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You can use irfanview just fine in "portable mode". For years I use an archive from the irfanview folder on every computer in my control. Always worked from Windows XP till Windows 10, including the Server editions. Now I do not use/store settings with it, but you could try to store yours in the irfanview folder itself. Create a new archive from that folder and store that archive in a safe place. When you need it again, just extract the archive in the desired location and you can continue working as if nothing happened within a few seconds.

My personal software repository for portable apps is almost 12GByte in size and consists of tools that were made available as portable app by their creators or made portable by myself, using a piece of software called: Cameo.

Doing things this way, it is possible for me to rebuild a Windows system from scratch in about 2 hours (with spinning disk HD's), barely any other configuration required. 

Coding Snacks / Re: Custom WinPE build
« on: August 08, 2018, 11:22 AM »
The link to Lakka. It is still a http website, in case your chrome browser starts to whine about that.

You also need to check the user rights for the folder you wish to create the new sub-folders into. 'Run as administrator' functionality, as well as UAC, have a different impact in comparison between Windows 7 and 10. Windows 10 protects a lot of folders on the C:\ partition, more harshly then Windows 7 does. Windows 10 also gives me the impression that it protects more folders in this way than Windows 7 does.

It might be an option to add your user account to the list of users that is allowed to read and write in the desired folder (right-click on that folder, select Properties and go to tab Security to add your user account).

Something else to consider: The first (local) user account that you create in Windows is usually associated with two standard Windows user groups, called 'Users' and 'Administrators'. When accessing any folder on that computer, Windows will check what user and user group rights are configured at that folder. Windows will always default to the most restricted access to that folder, if a user is part of multiple user groups. This behavior is preferable for your own security.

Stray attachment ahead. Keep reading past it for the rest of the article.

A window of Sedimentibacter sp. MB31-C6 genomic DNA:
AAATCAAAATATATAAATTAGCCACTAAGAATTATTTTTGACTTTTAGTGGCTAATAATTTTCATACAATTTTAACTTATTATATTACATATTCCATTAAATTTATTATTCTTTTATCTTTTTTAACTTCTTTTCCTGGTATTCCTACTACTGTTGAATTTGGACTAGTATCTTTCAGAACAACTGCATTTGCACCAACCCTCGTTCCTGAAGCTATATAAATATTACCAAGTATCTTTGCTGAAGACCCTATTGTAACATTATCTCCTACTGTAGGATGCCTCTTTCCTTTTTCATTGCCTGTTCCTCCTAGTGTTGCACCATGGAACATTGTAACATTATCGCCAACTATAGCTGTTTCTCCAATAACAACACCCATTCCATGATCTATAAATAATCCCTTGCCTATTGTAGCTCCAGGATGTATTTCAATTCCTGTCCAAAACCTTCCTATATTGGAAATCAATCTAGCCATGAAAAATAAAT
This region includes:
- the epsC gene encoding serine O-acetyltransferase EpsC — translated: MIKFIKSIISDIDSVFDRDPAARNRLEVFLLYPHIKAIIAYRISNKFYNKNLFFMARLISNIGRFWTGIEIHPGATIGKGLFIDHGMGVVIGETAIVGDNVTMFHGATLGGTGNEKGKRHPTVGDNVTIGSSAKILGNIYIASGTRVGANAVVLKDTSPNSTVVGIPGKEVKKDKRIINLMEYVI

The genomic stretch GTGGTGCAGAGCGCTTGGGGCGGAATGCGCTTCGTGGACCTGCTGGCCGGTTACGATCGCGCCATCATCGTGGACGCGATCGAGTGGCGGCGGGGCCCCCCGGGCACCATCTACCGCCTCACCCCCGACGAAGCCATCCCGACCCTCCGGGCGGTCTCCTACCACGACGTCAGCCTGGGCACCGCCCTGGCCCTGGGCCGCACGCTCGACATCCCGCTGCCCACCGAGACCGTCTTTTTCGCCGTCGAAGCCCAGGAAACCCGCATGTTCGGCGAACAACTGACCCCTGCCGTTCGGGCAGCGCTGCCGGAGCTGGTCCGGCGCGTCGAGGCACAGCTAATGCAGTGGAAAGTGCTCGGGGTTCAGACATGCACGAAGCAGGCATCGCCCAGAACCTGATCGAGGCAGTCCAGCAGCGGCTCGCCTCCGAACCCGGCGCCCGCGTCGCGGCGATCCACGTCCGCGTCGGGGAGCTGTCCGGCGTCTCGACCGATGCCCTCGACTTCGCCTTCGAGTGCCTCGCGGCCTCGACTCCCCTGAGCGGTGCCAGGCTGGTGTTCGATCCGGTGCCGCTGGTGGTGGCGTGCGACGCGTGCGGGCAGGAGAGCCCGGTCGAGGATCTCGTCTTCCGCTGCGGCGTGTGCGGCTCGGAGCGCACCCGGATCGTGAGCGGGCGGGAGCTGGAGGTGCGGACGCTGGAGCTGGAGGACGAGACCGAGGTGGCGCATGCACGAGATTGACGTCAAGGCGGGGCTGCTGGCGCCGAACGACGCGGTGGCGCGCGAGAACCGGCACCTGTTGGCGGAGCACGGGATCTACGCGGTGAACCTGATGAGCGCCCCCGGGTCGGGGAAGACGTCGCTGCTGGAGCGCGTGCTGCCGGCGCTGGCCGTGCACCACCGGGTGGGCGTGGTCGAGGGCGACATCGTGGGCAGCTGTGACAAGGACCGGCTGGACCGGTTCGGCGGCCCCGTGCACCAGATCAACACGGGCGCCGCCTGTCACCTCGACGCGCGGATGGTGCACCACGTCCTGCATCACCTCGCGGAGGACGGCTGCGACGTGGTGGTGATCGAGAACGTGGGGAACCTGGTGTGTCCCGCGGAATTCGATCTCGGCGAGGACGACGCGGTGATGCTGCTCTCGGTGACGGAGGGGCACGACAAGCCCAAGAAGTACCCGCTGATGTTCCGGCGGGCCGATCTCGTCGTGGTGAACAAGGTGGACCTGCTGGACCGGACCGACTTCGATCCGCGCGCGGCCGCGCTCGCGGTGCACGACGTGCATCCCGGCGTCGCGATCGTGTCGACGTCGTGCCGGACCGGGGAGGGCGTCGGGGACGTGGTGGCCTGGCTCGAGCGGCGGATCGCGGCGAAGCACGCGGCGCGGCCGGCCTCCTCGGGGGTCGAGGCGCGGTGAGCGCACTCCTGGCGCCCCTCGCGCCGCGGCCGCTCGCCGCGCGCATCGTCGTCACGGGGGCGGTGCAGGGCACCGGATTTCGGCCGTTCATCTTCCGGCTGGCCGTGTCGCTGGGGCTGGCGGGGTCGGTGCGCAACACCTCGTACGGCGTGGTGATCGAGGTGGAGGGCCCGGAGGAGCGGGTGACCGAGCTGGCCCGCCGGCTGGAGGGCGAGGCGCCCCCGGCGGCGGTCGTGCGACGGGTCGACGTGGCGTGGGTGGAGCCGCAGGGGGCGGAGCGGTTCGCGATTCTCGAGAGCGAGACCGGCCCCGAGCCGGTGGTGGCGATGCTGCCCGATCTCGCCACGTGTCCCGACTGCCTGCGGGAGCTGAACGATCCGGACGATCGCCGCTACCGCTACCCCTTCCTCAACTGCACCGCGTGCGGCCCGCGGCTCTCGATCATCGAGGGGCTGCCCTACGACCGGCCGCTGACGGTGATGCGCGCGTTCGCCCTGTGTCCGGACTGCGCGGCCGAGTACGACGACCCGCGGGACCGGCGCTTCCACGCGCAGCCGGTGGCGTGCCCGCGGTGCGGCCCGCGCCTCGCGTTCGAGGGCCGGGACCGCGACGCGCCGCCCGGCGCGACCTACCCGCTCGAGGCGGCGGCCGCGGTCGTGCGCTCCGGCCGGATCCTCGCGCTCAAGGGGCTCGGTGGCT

Removing the associated user group 'Users' from your user account would help Windows making up its mind on how much access rights it should grant to your user account for any folder. Doing this on a single user PC is not a security problem. With a multi-user system it could be. When another user executes some malware which takes a peek at user group associations for all (local) accounts to find out which ones to target (first). 

Coding Snacks / Re: Custom WinPE build
« on: August 07, 2018, 01:43 PM »
It seems to me that he's running games.  In a console cabinet.  Which means he's probably running one of those book sized machines.
Yes, on a system with 16GB of memory (as it seems) and a quad-core, if that won't perform properly, what else will?... As said, I think he's hunting for ghosts. Overclocking, or selecting a higher frequency CPU, will add more bang than running Win PE with all it's limitations.

Even on a 16 GB machine, windows processes can interfere and make your gaming experience less than optimal.  If he can get this out of the way as a possible impediment, and then move on to doing things with the hardware if necessary, I'd see it as a useful step, personally.